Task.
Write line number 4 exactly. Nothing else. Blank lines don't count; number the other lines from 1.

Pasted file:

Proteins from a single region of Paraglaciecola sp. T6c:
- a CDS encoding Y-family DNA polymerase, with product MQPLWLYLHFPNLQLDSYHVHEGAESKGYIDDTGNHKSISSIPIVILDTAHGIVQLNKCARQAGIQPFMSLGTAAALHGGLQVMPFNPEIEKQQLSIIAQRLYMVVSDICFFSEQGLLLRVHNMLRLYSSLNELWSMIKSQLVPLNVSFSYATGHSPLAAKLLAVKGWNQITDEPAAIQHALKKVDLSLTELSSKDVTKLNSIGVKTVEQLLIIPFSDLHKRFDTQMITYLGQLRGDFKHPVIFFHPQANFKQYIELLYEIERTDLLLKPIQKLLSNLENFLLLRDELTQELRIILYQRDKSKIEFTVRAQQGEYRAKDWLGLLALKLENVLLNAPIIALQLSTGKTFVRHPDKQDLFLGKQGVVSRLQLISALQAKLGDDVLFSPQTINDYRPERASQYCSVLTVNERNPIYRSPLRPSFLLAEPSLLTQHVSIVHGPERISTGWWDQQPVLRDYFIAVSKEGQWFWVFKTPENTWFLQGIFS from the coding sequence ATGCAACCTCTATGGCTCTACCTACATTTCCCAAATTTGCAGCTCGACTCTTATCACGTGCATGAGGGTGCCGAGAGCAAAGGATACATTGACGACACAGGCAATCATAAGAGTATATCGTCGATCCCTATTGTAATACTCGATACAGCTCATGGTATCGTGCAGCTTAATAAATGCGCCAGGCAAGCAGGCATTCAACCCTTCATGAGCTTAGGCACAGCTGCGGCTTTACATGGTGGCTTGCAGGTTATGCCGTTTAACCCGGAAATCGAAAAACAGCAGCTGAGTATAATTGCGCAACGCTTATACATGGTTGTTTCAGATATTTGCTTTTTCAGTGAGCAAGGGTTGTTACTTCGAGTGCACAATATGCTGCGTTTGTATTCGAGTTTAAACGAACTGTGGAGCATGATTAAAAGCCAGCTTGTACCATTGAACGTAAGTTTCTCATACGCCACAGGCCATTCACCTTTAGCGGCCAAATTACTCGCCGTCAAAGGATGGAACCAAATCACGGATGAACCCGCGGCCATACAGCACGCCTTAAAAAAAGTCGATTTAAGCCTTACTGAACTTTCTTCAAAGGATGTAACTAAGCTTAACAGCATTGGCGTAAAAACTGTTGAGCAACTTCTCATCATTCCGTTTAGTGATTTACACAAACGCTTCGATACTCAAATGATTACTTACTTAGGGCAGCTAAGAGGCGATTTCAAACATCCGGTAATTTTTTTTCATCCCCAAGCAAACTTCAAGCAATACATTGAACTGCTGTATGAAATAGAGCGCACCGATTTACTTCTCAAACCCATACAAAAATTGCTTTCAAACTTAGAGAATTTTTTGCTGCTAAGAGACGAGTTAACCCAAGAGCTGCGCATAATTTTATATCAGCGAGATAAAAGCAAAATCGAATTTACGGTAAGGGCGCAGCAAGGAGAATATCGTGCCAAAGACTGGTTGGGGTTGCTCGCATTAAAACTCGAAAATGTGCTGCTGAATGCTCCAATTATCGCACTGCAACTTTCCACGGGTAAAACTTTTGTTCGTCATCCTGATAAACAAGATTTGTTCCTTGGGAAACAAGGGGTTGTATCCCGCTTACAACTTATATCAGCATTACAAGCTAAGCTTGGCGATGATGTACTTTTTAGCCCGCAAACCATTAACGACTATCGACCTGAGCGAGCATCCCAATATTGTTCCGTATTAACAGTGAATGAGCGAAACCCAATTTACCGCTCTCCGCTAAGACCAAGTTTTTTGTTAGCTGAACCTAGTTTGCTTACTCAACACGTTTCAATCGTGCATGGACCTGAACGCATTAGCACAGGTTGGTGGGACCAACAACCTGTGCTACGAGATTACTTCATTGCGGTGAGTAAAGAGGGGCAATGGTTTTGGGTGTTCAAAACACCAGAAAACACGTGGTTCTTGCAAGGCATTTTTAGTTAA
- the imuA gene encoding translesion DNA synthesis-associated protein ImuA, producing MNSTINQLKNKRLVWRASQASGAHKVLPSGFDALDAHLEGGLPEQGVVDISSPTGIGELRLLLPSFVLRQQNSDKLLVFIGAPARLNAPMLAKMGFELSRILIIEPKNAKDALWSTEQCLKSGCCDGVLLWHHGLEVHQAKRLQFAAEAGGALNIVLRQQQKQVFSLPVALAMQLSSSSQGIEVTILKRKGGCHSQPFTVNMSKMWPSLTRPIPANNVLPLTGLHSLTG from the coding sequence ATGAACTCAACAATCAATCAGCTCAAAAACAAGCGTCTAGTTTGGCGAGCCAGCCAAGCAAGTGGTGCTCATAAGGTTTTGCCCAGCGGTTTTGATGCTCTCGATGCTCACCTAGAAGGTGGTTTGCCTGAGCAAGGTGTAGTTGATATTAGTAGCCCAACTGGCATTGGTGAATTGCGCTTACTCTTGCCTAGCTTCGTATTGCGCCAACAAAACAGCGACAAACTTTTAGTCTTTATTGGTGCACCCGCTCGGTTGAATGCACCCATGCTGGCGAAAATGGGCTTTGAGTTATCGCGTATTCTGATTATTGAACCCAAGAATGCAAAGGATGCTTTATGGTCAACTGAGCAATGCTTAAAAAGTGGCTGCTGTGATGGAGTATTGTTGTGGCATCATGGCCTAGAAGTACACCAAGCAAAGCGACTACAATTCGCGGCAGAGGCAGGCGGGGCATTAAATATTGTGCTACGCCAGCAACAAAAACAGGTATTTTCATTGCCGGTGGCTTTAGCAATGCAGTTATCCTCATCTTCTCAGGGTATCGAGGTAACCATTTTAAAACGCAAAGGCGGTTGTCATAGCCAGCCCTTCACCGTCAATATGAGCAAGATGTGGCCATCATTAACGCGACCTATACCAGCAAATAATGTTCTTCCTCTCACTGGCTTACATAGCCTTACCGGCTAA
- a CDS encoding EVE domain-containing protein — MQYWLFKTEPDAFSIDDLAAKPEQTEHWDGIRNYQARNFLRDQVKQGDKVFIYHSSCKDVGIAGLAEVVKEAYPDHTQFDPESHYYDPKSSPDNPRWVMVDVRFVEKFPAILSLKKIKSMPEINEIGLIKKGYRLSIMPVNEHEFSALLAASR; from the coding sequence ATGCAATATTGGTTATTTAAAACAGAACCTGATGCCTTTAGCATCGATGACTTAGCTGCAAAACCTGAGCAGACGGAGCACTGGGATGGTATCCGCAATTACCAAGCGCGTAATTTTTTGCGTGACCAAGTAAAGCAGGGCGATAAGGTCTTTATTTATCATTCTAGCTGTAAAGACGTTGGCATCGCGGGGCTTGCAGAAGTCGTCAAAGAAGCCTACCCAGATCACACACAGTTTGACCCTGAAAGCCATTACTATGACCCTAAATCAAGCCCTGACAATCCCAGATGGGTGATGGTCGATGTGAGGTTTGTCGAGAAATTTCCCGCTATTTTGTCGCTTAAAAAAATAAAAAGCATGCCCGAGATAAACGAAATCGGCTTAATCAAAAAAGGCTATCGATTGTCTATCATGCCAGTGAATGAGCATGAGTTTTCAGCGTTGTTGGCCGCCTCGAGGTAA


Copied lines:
- a CDS encoding EVE domain-containing protein — MQYWLFKTEPDAFSIDDLAAKPEQTEHWDGIRNYQARNFLRDQVKQGDKVFIYHSSCKDVGIAGLAEVVKEAYPDHTQFDPESHYYDPKSSPDNPRWVMVDVRFVEKFPAILSLKKIKSMPEINEIGLIKKGYRLSIMPVNEHEFSALLAASR; from the coding sequence ATGCAATATTGGTTATTTAAAACAGAACCTGATGCCTTTAGCATCGATGACTTAGCTGCAAAACCTGAGCAGACGGAGCACTGGGATGGTATCCGCAATTACCAAGCGCGTAATTTTTTGCGTGACCAAGTAAAGCAGGGCGATAAGGTCTTTATTTATCATTCTAGCTGTAAAGACGTTGGCATCGCGGGGCTTGCAGAAGTCGTCAAAGAAGCCTACCCAGATCACACACAGTTTGACCCTGAAAGCCATTACTATGACCCTAAATCAAGCCCTGACAATCCCAGATGGGTGATGGTCGATGTGAGGTTTGTCGAGAAATTTCCCGCTATTTTGTCGCTTAAAAAAATAAAAAGCATGCCCGAGATAAACGAAATCGGCTTAATCAAAAAAGGCTATCGATTGTCTATCATGCCAGTGAATGAGCATGAGTTTTCAGCGTTGTTGGCCGCCTCGAGGTAA